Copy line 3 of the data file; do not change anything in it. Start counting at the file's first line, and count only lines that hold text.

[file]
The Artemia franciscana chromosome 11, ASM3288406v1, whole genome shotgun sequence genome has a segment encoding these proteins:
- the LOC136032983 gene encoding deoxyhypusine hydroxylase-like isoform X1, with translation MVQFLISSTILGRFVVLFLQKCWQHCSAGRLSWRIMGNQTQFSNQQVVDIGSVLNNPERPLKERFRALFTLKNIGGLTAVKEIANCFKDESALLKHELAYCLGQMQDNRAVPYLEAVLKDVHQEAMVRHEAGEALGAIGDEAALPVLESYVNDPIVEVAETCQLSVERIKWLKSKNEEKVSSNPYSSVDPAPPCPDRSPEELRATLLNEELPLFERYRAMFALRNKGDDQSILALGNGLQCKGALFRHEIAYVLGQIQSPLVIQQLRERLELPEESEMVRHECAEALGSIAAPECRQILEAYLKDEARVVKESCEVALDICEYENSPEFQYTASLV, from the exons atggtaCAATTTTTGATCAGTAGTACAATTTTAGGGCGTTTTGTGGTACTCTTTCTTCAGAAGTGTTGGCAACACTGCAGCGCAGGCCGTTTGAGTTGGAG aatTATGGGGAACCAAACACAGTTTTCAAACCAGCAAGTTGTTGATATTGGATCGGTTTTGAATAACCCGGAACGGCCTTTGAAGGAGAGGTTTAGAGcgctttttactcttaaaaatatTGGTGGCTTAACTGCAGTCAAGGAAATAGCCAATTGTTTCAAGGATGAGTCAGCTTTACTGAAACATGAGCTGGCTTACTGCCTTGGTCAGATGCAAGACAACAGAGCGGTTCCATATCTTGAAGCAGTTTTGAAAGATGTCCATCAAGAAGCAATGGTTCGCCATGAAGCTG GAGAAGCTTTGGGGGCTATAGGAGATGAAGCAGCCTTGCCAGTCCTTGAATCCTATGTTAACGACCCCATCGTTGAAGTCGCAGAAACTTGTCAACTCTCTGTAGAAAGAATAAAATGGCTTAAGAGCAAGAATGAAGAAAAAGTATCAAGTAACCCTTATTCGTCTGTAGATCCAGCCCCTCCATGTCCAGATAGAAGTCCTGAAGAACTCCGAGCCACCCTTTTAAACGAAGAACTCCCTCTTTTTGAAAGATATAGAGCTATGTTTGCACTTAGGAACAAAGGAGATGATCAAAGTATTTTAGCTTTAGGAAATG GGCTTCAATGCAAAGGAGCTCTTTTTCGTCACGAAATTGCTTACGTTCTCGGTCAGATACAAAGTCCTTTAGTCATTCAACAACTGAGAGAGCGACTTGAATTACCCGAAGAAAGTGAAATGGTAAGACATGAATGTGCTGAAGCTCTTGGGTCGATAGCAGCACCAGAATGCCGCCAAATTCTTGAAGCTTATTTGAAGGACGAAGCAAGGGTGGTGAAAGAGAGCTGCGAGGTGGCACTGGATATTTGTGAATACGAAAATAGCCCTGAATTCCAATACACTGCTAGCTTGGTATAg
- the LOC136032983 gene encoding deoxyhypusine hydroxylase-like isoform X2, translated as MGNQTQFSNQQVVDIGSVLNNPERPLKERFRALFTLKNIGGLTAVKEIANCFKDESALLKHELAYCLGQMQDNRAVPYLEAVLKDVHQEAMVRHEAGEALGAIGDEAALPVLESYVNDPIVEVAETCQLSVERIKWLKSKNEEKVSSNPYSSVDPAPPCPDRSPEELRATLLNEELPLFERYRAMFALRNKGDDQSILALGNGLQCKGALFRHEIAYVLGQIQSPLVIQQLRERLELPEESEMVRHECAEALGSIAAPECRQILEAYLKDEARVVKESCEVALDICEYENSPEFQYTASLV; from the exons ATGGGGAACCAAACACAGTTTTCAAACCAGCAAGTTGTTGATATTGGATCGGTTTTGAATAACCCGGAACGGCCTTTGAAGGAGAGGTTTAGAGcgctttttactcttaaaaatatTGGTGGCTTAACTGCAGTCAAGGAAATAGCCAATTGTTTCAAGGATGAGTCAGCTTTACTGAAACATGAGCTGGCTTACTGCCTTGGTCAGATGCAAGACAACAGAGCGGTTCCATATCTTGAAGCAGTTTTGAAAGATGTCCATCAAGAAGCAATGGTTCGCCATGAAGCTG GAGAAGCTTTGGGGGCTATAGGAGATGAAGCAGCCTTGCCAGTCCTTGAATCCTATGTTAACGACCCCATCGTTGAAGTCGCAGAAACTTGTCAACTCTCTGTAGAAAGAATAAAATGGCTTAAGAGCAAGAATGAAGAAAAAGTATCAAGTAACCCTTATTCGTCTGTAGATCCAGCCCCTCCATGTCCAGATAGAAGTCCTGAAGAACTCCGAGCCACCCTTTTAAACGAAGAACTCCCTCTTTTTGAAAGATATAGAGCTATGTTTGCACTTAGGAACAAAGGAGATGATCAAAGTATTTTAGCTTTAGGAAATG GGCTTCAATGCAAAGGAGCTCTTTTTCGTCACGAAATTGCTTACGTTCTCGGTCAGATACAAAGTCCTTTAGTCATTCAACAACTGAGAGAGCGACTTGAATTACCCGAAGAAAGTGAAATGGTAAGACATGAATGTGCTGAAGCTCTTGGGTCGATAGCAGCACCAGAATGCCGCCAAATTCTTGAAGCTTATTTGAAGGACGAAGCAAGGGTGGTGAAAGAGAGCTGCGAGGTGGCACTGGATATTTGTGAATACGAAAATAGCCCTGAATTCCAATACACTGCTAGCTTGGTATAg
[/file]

- the LOC136032983 gene encoding deoxyhypusine hydroxylase-like isoform X2, translated as MGNQTQFSNQQVVDIGSVLNNPERPLKERFRALFTLKNIGGLTAVKEIANCFKDESALLKHELAYCLGQMQDNRAVPYLEAVLKDVHQEAMVRHEAGEALGAIGDEAALPVLESYVNDPIVEVAETCQLSVERIKWLKSKNEEKVSSNPYSSVDPAPPCPDRSPEELRATLLNEELPLFERYRAMFALRNKGDDQSILALGNGLQCKGALFRHEIAYVLGQIQSPLVIQQLRERLELPEESEMVRHECAEALGSIAAPECRQILEAYLKDEARVVKESCEVALDICEYENSPEFQYTASLV; from the exons ATGGGGAACCAAACACAGTTTTCAAACCAGCAAGTTGTTGATATTGGATCGGTTTTGAATAACCCGGAACGGCCTTTGAAGGAGAGGTTTAGAGcgctttttactcttaaaaatatTGGTGGCTTAACTGCAGTCAAGGAAATAGCCAATTGTTTCAAGGATGAGTCAGCTTTACTGAAACATGAGCTGGCTTACTGCCTTGGTCAGATGCAAGACAACAGAGCGGTTCCATATCTTGAAGCAGTTTTGAAAGATGTCCATCAAGAAGCAATGGTTCGCCATGAAGCTG GAGAAGCTTTGGGGGCTATAGGAGATGAAGCAGCCTTGCCAGTCCTTGAATCCTATGTTAACGACCCCATCGTTGAAGTCGCAGAAACTTGTCAACTCTCTGTAGAAAGAATAAAATGGCTTAAGAGCAAGAATGAAGAAAAAGTATCAAGTAACCCTTATTCGTCTGTAGATCCAGCCCCTCCATGTCCAGATAGAAGTCCTGAAGAACTCCGAGCCACCCTTTTAAACGAAGAACTCCCTCTTTTTGAAAGATATAGAGCTATGTTTGCACTTAGGAACAAAGGAGATGATCAAAGTATTTTAGCTTTAGGAAATG GGCTTCAATGCAAAGGAGCTCTTTTTCGTCACGAAATTGCTTACGTTCTCGGTCAGATACAAAGTCCTTTAGTCATTCAACAACTGAGAGAGCGACTTGAATTACCCGAAGAAAGTGAAATGGTAAGACATGAATGTGCTGAAGCTCTTGGGTCGATAGCAGCACCAGAATGCCGCCAAATTCTTGAAGCTTATTTGAAGGACGAAGCAAGGGTGGTGAAAGAGAGCTGCGAGGTGGCACTGGATATTTGTGAATACGAAAATAGCCCTGAATTCCAATACACTGCTAGCTTGGTATAg